Thursday, January 29, 2015

Enterovirus D68 Outbreak


Ever wondered of this question? "More and more outbreaks are detected and traced. Most of them are new pathogens that people have barely heard of. Does that mean, new pathogens are evolving, our immune system is weaker, or simply our technological competence has drastically improved". Different people have varied opinion on this. I contest, with ability to sequence anything and everything, we are detecting the one's which weren't before.

One of the recent talk of town in terms of infectious epidemic is an Enterovirus- EV D68, a respiratory pathogen causing paralysis. Enteroviruses are a genus of positive-sense single-stranded RNA viruses. They are sub classified into Poliovirus and Human Enteroviruses A, B, C, and D. They are sub-typed based on their serological profile. The classification is quite challenging since many strains are known to be recombinants between groups. A more molecular approach has been proposed for classification, however hasn't been widely accepted in literature.

The first isolation report of EV D68, is from California in 1962. 4 children suffering from respiratory illness and were diagnosed with a new virus type which was later classified as EV D68. The number of reported cases has been very low, less than 80 in a period of 4 years (2009- 2013). On August 19, 2014 CDC was notified of a sudden increase in case (Link), in Kansas and Illinois reported to the CDC an increase in the number of patients hospitalized with severe respiratory illness by PCR. The age group was a pediatric population (20 months- 15 years). The interesting part was that it was correlated with Acute Flacid Paralysis, a Polio like condition. Nothing much was known about this virus. By a month nearly 700 cases were confirmed in 46 states in the US. By the end of October 2014, a Real Time PCR specific for the virus was used by the CDC to be used as a lab test. By Jan 15, 2015 CDC has confirmed a total of 1,153 people in 49 states.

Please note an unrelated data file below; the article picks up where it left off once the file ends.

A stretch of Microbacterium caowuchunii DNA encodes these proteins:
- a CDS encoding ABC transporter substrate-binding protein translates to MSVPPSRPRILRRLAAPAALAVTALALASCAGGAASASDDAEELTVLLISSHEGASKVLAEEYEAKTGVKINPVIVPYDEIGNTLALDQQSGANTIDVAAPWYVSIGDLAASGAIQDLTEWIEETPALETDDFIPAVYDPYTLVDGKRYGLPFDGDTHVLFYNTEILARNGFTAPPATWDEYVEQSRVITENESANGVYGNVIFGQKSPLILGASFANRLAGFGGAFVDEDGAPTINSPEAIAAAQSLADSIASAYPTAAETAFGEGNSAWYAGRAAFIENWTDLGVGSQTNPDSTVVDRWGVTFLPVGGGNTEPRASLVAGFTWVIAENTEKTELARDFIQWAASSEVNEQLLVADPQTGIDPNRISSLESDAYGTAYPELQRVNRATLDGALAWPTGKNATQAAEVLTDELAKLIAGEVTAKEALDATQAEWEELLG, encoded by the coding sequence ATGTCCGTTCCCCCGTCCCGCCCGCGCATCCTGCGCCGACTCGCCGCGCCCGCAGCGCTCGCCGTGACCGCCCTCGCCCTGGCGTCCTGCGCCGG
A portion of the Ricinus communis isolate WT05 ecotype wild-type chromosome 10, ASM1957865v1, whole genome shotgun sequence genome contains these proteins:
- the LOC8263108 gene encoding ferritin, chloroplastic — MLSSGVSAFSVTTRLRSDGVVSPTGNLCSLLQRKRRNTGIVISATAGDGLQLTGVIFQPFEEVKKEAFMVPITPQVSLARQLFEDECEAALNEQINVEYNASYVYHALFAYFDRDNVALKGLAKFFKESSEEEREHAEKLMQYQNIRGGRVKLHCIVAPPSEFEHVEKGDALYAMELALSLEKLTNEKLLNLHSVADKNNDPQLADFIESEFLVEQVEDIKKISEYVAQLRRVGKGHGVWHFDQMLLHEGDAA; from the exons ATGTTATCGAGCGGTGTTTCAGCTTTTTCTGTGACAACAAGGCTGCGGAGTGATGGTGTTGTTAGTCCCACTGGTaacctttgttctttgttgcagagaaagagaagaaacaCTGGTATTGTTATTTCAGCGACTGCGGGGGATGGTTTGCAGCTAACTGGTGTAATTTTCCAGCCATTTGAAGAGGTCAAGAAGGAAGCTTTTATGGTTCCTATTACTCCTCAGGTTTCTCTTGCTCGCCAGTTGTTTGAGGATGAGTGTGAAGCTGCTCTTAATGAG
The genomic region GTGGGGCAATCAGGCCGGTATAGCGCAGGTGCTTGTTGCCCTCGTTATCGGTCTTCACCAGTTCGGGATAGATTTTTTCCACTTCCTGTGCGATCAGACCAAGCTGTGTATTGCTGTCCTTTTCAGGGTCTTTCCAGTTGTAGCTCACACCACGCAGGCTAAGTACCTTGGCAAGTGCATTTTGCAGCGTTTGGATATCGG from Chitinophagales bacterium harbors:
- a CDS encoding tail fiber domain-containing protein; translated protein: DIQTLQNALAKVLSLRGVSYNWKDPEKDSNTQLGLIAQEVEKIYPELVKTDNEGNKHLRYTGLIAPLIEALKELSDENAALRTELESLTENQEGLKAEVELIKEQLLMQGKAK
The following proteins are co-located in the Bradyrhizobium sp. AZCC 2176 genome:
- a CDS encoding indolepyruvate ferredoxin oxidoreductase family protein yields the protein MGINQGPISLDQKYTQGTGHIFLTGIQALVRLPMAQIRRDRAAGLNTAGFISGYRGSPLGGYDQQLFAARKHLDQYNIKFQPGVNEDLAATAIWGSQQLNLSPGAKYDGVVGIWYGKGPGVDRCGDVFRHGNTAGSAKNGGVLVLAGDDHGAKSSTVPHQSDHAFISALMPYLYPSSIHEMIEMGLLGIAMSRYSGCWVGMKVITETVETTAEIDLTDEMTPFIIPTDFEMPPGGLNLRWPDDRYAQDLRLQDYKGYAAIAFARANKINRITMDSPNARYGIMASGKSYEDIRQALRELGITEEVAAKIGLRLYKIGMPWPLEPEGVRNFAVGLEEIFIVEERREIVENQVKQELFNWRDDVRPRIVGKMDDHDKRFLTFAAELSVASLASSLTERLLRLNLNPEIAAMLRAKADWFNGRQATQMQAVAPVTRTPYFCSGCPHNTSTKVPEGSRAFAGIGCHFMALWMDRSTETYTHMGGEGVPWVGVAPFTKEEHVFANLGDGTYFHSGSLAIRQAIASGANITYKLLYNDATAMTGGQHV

An article published in 2012 by Lipkin et al; analyzed multiple isolates genome and gathered that there is emergence of new mutants from a variety of geographical regions. Thus it wouldn't surprise me to see that we are seeing a lot of cases. However, so little is known of its biology. A recent article in Nature News titled "Mystery childhood paralysis stumps researchers", highlights the current effort in understanding the sudden increase in cases. The article highlights that there is neither a vaccine nor a approved specific treatment. Further, it is not known, as to how the virus causes flacid paralysis if at all it does. The evidences are quite circumstantial.

Perhaps its too early to speculate. Just as papers began flooding with Ebola outbreak, I expect a lot of literature to shoot in for EV D68, in near days.
Lo CW, Wu KG, Lin MC, Chen CJ, Ho DM, Tang RB, & Chan YJ (2010). Application of a molecular method for the classification of human enteroviruses and its correlation with clinical manifestations. Journal of microbiology, immunology, and infection, 43 (5), 354-9 PMID: 21075700

Tokarz R, Firth C, Madhi SA, Howie SR, Wu W, Sall AA, Haq S, Briese T, & Lipkin WI (2012). Worldwide emergence of multiple clades of enterovirus 68. The Journal of general virology, 93 (Pt 9), 1952-8 PMID: 22694903

Mirand, A., & Peigue-Lafeuille, H. (2015). Acute flaccid myelitis and enteroviruses: an ongoing story The Lancet DOI: 10.1016/S0140-6736(15)60121-0

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